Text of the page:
The Money Lender’s Daughter
Sheena (name changed) is 36 years old and resides in Imphal East which is located in the drug riddled state of Manipur in northeastern India. Sheena is the youngest of four siblings, all of whom have spent the last seven years watching their sister endure the severe turmoil that accompanies heroin addiction. Her wealthy family background is where Sheena’s story of addiction begins.
The daughter of a prosperous money lender, Sheena was the perfect target for her first husband who used her family’s wealth to support his heroin addiction. He introduced Sheena to heroin and over the next three years, her life fell apart as she grew addicted to the drug. Ultimately, her husband left her when they realized that Sheena was infertile and could not bear children. In a desperate attempt to escape the heartbreak that followed, Sheena ran away from her home to North AOC, a place in Imphal which is notorious for easily accessible drugs and is a hub for sex work.
In her new home, Sheena met her second partner, Sandeep (name changed), who was also a heroin addict. Over the next three years, Sheena and Sandeep used heroin frequently, a habit that left them drowning in debt. Sheena remembers working as a rag picker, and sleeping on the streets with Sandeep because they could not afford accommodation of any other kind. Sheena also recounts the financial desperation that forced them to steal money from their neighbours so that they could pay for their next high, something that Sheena says she is embarrassed to confess especially since the stealing continued even after the couple was caught numerous times and publicly humiliated.
Sheena cannot remember the specific point at which she realized that she had hit rock bottom but she does remember feeling a growing sense of urgency that motivated her to seek help. She also tried to convince Sandeep to enter a rehabilitation programme but soon realized that he had no desire to change his life.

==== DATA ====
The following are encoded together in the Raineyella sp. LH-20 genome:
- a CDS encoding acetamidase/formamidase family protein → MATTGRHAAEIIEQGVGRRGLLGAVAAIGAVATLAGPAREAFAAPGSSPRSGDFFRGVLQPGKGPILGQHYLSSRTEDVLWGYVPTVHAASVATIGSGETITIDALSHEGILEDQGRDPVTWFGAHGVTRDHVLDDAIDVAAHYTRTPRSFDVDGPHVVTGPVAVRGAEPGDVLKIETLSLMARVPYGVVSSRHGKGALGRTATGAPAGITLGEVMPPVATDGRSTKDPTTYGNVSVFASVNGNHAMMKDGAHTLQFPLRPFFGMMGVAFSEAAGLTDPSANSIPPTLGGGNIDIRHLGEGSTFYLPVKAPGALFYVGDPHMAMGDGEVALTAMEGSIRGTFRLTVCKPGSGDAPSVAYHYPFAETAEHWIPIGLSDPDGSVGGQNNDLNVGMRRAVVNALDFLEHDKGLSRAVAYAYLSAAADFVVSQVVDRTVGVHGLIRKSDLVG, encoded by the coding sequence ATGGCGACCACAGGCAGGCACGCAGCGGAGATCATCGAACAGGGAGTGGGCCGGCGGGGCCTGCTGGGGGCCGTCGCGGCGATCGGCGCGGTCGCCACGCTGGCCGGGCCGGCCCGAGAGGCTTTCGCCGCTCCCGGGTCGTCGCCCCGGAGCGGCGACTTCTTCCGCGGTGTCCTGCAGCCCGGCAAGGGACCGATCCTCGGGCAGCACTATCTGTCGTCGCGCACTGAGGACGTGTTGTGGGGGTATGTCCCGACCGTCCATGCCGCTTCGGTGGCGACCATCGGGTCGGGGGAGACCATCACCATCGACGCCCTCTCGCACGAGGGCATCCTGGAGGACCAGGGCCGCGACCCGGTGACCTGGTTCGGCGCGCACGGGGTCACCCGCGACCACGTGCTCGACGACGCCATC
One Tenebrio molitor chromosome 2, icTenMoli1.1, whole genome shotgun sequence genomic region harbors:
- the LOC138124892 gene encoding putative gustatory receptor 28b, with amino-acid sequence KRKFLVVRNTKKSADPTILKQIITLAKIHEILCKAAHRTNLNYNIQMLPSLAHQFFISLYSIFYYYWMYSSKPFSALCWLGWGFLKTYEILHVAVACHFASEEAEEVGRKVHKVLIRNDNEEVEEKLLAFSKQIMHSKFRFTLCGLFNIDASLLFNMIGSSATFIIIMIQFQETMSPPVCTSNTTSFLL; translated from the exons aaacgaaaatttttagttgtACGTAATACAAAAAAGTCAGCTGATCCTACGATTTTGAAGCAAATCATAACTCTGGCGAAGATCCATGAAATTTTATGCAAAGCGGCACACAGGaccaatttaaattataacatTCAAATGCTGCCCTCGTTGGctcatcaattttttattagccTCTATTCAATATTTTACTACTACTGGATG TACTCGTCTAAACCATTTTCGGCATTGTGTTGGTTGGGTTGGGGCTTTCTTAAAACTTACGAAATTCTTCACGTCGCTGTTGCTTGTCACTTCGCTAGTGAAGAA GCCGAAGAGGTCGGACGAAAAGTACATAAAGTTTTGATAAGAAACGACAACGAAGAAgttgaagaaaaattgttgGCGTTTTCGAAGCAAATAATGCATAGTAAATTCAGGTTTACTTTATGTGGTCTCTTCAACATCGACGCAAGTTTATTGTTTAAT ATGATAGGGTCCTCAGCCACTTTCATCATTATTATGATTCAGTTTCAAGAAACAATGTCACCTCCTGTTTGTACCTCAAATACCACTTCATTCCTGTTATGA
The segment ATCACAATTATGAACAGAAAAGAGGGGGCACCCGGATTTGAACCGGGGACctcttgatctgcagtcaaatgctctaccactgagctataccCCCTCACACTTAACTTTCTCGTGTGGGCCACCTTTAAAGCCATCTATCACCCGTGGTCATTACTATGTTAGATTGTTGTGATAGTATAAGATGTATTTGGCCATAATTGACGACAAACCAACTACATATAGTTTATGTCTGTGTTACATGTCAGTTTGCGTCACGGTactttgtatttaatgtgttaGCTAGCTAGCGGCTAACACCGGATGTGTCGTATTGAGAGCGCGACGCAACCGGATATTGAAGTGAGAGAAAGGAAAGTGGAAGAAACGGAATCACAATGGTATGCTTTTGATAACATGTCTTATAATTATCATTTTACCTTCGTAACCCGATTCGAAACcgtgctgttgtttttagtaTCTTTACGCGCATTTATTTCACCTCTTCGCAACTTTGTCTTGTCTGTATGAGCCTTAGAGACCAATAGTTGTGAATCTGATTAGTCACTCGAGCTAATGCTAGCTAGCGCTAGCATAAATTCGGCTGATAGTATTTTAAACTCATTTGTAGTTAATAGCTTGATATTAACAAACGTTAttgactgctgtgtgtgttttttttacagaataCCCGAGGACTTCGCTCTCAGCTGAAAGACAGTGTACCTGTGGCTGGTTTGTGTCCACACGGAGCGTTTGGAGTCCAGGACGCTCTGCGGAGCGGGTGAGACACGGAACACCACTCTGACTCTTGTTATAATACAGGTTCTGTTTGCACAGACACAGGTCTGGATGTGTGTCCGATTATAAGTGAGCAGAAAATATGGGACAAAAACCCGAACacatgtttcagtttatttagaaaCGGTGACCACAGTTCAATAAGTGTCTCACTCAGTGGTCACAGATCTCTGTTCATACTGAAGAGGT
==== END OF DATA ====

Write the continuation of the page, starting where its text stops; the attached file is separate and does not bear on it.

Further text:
With her mother’s support, Sheena became one of the first women to enter Chanura Kol’s short stay home where she went through detoxification treatment and also received counseling, economic support and vocational training. Sheena says that the support that she received from the staff members at the short stay home and from the other women who were also going through detoxification treatment was invaluable to her progress. Sheena has stayed off drugs since she left the short stay home. Her partner, Sandeep, unfortunately, passed away while she was in the rehabilitation programme.
Sheena says that she feels like a stronger person emotionally, psychologically and physically, and is currently trying to help a friend who is addicted to heroin seek rehabilitation. Sheena says that, for the first time in a long time, she is excited about her future.
The India HIV/AIDS Alliance in partnership with SASO, implements the Chanura Kol project in Manipur. This project is funded by the Elton John AIDS Foundation and serves to expand interventions to decrease HIV transmission and reduce drug relapse among female injection drug users (FIDUs).
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